Australia: Retail spending data and Reserve Bank hog the spotlight

  • The release of provisional retail trade data is the highlight of the coming week. Minutes of the last Reserve Bank (RBA) Board meeting are also released with preliminary IHS Markit purchasing managers’ indexes for July.
  • The week kicks-off on Tuesday when the RBA Board issues minutes of the meeting held on July 6. At the meeting, policymakers left the target rates for both the cash rate and 3-year government bond yield (April 2024 maturity) at 0.1 per cent. But the RBA will slow its bond-buying program (Quantitative Easing, ‘QE’) from early September, reducing its weekly bond purchases from $5 billion to $4 billion until at least mid-November.
  • In terms of economic data on Tuesday, Commonwealth Bank (CBA) Group economists issue the June Household Spending Intentions (HSI) report. And ANZ and Roy Morgan jointly release the weekly consumer confidence survey.
  • On Wednesday, the Bureau of Statistics (ABS) publishes its preliminary estimate of retail trade. Spending, especially on services, is expected to be adversely impacted by Covid-19 lockdowns. CBA Group economists expect a 1.2 per cent decline in retail sales in June with spending on hospitality, and clothing and footwear likely to be hardest hit.
  • Also on Wednesday, the National Skills Commission’s final detailed May skilled job vacancies report is scheduled.
  • On Thursday, the ABS releases June estimates of international trade. Income from iron ore exports rose 18.3 per cent to a record $16.6 billion in May, while wheat exports reached their highest level ever at $954 million.
  • Also on Thursday, the ABS issues weekly payroll jobs and wages data for the fortnight ended July 3. Detailed labour force data is also scheduled for June, including estimates of regional unemployment rates.
  • On Friday, IHS Markit provides an update on activity in the Aussie manufacturing and services activity. Both gauges eased from record highs in June with border restrictions, lockdowns, supply disruptions and rising input costs likely to again weigh on the expansion in activity in July.

Overseas: US housing and manufacturing data in focus

  • In the US, housing data and regional manufacturing surveys headline a quiet week on the economic calendar.
  • The week kicks-off in the US on Monday when the National Association of Home Builders (NAHB) issues the July housing market index. The gauge of builder sentiment fell to a 10-month low of 81 in June as elevated costs continued to dampen demand for new homes. A steady reading of 82 is expected in July.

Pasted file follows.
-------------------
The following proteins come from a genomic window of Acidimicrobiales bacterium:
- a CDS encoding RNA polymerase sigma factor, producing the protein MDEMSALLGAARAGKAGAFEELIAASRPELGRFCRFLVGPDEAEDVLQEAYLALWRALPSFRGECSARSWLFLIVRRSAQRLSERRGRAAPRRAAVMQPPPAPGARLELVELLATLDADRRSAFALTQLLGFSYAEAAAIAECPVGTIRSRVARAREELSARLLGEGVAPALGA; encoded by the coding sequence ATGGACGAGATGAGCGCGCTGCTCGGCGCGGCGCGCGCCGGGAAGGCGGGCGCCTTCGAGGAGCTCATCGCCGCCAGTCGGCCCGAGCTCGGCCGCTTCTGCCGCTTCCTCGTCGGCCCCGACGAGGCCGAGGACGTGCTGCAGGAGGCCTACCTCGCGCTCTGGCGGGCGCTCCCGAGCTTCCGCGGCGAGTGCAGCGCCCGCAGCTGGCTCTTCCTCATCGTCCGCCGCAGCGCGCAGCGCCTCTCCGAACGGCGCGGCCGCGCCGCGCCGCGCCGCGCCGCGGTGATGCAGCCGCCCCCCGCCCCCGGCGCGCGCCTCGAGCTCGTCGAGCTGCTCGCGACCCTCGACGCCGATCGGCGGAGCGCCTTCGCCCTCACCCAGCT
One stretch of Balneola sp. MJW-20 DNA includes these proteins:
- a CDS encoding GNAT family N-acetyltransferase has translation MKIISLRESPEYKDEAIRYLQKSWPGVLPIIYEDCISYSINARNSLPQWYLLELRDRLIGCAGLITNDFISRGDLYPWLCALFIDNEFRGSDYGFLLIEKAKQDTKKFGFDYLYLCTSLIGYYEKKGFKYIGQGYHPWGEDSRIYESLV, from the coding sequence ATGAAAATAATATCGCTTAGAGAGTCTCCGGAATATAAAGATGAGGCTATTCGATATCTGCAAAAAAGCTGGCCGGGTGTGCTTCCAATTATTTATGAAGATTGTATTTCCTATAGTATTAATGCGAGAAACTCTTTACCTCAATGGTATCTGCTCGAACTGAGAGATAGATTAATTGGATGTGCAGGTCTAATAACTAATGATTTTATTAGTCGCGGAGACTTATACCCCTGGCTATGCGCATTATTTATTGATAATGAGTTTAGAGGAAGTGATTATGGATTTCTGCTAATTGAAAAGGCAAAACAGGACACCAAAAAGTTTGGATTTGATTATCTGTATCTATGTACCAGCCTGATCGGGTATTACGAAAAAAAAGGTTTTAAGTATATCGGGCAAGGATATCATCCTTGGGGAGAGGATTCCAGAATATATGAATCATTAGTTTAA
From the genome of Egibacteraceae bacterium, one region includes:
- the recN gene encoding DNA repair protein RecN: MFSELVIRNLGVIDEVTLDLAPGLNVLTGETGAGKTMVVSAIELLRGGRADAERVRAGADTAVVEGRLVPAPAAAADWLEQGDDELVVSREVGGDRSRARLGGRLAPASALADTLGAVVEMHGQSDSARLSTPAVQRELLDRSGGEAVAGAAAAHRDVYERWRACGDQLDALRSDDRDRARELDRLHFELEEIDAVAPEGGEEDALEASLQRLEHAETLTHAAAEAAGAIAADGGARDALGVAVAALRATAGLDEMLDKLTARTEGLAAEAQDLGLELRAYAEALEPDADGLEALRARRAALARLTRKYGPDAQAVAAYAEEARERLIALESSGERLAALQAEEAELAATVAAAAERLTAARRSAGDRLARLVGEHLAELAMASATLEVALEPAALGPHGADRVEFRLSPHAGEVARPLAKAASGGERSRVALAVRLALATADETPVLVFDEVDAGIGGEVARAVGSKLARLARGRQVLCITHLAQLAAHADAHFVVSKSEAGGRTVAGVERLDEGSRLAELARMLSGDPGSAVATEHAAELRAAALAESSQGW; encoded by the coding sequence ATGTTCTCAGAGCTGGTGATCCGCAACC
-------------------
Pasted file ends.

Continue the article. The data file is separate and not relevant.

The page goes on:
• On Tuesday in China, the People’s Bank of China announce 1-year and 5-year loan prime rates.
  • On Tuesday in the US, the weekly Johnson Redbook chain store sales figures are released with housing data. US housing starts rose slightly in May and building applications dropped to a 7-month low, suggesting the pace of residential construction may be easing after a lift in the cost of building materials. Economists expect residential starts to lift 1.2 per cent in June with building permits up 0.6 per cent.
  • On Wednesday, weekly mortgage application data from the Mortgage Bankers Association (MBA) is scheduled.
  • On Thursday, weekly data on initial jobless claims (claims for unemployment benefits) is issued with the Kansas City Federal Reserve manufacturing activity index and Conference Board leading index. The leading index is tipped to have increased by 0.9 per cent in June after a 1.3 per cent lift in May.
  • Also on Thursday, data on sales of previously-owned US homes are issued for June. Contract closings decreased by 0.9 per cent in May to an annualised 5.8 million units, falling for a fourth straight month as higher home prices and lean inventories weighed on home buying. Economists expect that existing home sales rose by 2.2 per cent in June to an annual rate of 5.93 million.
  • On Friday, the preliminary July IHS Markit purchasing managers’ indexes (PMI) are scheduled across developed economies. The JPMorgan global PMI, compiled by IHS Markit, showed global growth ‘tapping the breaks’ in June with the composite output index easing to 56.6, a 3-month low from the 15-year high in May.

US corporate earnings season

  • Investors will closely watch quarterly reports for early clues on the how long the US economic recovery may last, with June quarter earnings per share (EPS) for S&P 500 companies expected to rise 66 per cent, according to IBES data from Refinitiv. According to FactSet it could be the strongest annual growth in earnings since the December quarter, 2009 (up 109.1 per cent).
  • Companies to report this week, include: IBM; Steel Dynamics (Monday). United Airlines; Halliburton; Chipotle; Tesla; Netflix; Kinder Morgan (Tuesday). Kaiser Aluminium; Baker Hughes; Whirlpool; Coca-Cola; Northern Trust; Verizon Communications; Moelis; Harley-Davidson (Wednesday). American Airlines; Southwest Airlines; AT&T; Biogen; Nucor; Dow; Freeport-McMoRan; Snap; Twitter (Thursday). AMEX; Kimberly-Clark; Schlumberger (Friday).

Originally published by Ryan Felsman, Senior Economist, CommSec